Brazil: Ruling class in crisis

fora temer

On 17 May, in the latest blow to the Brazilian ruling class, unelected President Temer was finally exposed in the establishment newspaper O Globo, caught on tape in March endorsing the payment of hush money to ex-speaker of the lower house of Congress, Eduardo Cunha. Joesley Batista, chairman of JBS, the world’s biggest beef exporter, was paying Cunha monthly to keep quiet about JBS’s role in the associated ‘Car Wash’ scandal, the payment of a percentage of state contract monies to political parties in return for receiving contracts. Cunha is already serving 15 years for taking $1.6m in bribes in the Petrobras scandal. Alvaro Michaels reports.

Brazilian politicians are absolutely discredited. The revelations now emerging have highlighted the shameless hypocrisy of those who forced Dilma Rousseff out of office last year. Rousseff was impeached on charges concerning manipulation of government budgetary accounts; a minor offence compared to those committed by the gang now clinging to office.

Immediately after the tapes were published, the opposition filed a motion in Congress for the impeachment of Temer. To date, at least nine impeachment motions have been submitted against him, including one by the Bar Association. Protesters demanding a fresh election took to the streets in several cities after the news broke. On 19 May Brazil’s lead prosecutor Janot wrote that there was evidence of Temer and one of his most powerful coalition allies, the senator and former presidential candidate Aecio Neves, ‘possibly committing the crimes of corruption and of obstructing justice’ via legislative means and by influencing police investigators. On 20 May, Temer filed a petition to have the investigation suspended, by the same court that issued the order, but withdrew it three days later to be able to ‘clear his name’. Charges can only proceed if a two-thirds vote in the Congress’s Chamber of Deputies approves the step.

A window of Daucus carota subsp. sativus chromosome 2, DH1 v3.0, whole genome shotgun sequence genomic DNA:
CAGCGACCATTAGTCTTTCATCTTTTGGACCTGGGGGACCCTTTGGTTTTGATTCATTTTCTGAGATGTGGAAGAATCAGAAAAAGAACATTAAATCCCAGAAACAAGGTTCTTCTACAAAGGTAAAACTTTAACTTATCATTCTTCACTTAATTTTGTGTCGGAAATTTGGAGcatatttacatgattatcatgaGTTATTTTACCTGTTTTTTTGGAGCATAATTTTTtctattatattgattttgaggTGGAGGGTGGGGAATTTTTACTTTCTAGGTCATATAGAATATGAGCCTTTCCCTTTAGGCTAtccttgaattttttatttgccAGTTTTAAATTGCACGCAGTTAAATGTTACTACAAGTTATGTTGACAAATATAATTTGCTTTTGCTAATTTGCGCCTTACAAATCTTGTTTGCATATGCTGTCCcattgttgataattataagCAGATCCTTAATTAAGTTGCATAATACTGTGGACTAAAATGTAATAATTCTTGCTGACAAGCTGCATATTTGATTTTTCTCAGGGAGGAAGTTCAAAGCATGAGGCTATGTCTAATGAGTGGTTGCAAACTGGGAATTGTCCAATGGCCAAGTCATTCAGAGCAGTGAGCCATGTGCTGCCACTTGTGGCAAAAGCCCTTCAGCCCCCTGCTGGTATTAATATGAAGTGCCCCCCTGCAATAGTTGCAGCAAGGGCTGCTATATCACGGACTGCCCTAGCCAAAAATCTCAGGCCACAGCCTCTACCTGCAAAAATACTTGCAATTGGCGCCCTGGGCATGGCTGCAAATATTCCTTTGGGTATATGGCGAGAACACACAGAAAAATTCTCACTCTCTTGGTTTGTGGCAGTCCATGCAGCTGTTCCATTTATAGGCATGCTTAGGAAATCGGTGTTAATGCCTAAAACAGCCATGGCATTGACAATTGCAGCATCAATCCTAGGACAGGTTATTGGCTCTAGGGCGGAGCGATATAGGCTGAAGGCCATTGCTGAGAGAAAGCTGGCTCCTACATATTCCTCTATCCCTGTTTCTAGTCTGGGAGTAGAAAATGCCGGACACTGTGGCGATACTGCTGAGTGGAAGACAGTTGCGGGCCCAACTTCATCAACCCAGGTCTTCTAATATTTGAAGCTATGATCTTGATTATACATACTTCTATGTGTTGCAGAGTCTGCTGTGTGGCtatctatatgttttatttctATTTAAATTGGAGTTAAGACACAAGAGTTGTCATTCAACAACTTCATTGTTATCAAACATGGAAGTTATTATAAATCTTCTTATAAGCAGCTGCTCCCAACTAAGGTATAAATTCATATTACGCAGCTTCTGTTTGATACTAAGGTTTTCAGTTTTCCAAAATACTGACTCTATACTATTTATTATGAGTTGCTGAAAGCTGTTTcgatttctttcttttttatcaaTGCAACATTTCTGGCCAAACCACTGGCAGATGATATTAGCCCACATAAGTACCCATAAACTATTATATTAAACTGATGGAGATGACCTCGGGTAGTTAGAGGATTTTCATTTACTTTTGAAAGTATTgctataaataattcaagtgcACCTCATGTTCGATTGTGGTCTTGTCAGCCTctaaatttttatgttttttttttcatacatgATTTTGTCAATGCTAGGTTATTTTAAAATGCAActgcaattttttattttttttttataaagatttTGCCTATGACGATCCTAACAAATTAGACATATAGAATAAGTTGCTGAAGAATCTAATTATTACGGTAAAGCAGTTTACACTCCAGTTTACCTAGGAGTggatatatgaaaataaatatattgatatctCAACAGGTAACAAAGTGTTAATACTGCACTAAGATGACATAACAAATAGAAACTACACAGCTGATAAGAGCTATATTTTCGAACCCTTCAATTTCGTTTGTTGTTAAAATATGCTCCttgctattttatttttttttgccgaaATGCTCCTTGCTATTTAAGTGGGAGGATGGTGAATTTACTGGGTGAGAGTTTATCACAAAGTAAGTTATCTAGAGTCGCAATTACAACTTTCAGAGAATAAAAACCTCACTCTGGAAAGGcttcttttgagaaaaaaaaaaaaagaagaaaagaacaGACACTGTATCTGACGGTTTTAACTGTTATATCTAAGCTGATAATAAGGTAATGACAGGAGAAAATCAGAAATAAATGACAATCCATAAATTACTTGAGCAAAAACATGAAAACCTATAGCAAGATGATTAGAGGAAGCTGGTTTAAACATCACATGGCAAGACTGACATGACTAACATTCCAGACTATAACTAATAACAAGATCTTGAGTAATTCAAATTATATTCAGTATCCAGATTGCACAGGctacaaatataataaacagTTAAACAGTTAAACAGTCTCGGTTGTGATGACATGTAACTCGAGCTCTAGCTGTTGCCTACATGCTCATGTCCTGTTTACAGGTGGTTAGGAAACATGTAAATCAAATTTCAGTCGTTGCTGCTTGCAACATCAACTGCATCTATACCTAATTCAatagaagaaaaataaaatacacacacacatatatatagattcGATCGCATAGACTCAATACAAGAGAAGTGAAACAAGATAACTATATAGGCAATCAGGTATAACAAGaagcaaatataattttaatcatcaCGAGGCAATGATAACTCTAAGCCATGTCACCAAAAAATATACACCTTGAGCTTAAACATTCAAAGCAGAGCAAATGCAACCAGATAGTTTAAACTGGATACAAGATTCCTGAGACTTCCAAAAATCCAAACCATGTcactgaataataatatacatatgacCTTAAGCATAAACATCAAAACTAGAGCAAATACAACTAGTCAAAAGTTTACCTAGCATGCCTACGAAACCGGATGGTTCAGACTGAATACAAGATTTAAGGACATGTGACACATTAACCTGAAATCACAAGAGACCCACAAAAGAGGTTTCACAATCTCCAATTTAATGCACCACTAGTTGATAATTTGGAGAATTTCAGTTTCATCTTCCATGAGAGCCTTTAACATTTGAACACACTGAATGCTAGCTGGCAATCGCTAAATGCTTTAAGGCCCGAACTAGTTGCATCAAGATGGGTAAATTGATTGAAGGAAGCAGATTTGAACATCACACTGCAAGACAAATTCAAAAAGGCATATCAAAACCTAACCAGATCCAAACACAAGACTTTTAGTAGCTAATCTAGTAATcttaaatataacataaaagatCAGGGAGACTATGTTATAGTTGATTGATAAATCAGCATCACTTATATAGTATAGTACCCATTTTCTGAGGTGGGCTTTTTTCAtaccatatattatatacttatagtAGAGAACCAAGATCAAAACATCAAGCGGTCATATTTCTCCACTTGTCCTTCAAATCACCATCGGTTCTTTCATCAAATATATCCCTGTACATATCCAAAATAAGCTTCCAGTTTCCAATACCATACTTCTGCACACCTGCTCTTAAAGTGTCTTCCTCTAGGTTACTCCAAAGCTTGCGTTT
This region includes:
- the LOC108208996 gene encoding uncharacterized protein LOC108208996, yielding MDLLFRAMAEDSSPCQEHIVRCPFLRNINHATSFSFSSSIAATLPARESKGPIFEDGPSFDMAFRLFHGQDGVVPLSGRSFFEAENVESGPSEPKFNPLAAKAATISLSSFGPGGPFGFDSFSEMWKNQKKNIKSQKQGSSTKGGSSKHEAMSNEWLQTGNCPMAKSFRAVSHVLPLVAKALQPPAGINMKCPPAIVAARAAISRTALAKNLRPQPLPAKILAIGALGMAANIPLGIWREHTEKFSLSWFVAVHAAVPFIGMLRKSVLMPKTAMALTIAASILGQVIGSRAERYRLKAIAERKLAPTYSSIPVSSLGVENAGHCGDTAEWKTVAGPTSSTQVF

Temer denies accusations of negotiating a $40m bribe in 2010 for his Brazilian Democratic Movement Party. His special adviser Rodrigo Rocha Loures, who is involved in this, may be arrested at any time. Temer has presidential immunity – which lasts until 2018 – from investigation for matters outside his time as president.

Batista made his confessions as part of a plea bargain deal which included providing the tapes. On 23 May, JBS executives told federal prosecutors that JBS paid politicians like the Senate President Eunicio Oliveira and former Foreign Relations Minister and current senator Jose Serra to obtain benefits through legislation passed by Congress. Oliveira received $5m to make changes in a legislative decree issued by the executive which could have jeopardised properties of J&F Investments, JBS’s parent holding company. Oliveira sponsored the decree. Batista claims JBS paid Temer about $1.5m between 2010 and 2017. Some of those funds were disguised as legal campaign donations and others were channelled to Temer’s public image consultant Elsinho Mouco. Batista then resigned as chair and a Brazilian court ordered the freezing of R$800m ($247m) in his bank accounts because of allegations of insider trading. J&F agreed to pay a record-setting R$10.3bn ($3.2bn) fine for its role in the corruption, a deal that conveniently shut down several other inquiries into its dodgy pension fund and repackaging out-of-date meat.

Batista told authorities that he transferred $150m to offshore bank accounts for the campaigns of President Lula da Silva and his successor, Dilma Rousseff, via former finance minister Guido Mantega, but could not say which accounts or which campaigns.